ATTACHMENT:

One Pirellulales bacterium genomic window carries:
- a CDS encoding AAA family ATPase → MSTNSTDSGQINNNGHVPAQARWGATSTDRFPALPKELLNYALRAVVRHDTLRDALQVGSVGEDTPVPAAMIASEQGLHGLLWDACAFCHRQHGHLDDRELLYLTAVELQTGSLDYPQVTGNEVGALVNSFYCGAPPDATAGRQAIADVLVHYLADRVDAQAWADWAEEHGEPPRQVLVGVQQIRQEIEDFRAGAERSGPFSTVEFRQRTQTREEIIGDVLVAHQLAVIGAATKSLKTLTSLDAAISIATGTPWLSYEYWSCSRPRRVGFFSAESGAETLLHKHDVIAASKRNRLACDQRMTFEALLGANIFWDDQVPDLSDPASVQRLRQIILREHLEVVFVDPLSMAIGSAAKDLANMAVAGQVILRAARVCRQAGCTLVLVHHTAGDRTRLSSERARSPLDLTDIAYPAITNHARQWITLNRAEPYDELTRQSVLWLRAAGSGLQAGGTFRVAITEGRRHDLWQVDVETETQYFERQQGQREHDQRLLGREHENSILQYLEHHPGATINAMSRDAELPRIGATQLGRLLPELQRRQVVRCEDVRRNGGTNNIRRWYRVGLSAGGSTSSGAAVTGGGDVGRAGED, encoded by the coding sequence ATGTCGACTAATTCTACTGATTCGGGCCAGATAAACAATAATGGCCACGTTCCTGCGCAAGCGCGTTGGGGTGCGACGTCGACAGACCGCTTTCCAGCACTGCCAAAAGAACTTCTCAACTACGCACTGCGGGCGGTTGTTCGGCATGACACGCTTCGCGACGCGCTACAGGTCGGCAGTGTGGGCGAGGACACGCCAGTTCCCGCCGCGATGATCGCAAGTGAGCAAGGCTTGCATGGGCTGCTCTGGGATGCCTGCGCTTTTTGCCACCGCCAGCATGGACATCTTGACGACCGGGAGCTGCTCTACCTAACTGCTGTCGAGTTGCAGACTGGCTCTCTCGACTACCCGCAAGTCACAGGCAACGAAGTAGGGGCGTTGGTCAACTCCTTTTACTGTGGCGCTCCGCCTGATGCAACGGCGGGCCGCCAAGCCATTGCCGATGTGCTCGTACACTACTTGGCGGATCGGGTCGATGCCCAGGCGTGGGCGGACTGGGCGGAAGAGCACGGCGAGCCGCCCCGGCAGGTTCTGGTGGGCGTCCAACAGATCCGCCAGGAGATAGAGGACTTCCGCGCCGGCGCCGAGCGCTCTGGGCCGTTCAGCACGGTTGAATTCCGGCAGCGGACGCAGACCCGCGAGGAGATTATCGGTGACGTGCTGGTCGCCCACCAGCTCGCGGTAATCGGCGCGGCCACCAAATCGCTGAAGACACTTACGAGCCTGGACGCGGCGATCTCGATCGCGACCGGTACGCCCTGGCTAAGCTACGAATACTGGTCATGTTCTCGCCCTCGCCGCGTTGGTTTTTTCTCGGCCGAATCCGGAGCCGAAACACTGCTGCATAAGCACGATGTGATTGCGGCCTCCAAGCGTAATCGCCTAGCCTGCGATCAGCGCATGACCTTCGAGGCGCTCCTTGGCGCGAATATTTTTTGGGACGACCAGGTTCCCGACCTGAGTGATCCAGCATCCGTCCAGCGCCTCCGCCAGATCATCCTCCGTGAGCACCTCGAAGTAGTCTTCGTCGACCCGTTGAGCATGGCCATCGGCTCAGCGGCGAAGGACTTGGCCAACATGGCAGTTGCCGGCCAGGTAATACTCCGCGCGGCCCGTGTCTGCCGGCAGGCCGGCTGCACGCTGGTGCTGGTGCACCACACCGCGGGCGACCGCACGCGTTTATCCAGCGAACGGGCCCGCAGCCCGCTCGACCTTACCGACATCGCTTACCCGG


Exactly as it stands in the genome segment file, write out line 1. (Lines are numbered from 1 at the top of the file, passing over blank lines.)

One Pirellulales bacterium genomic window carries: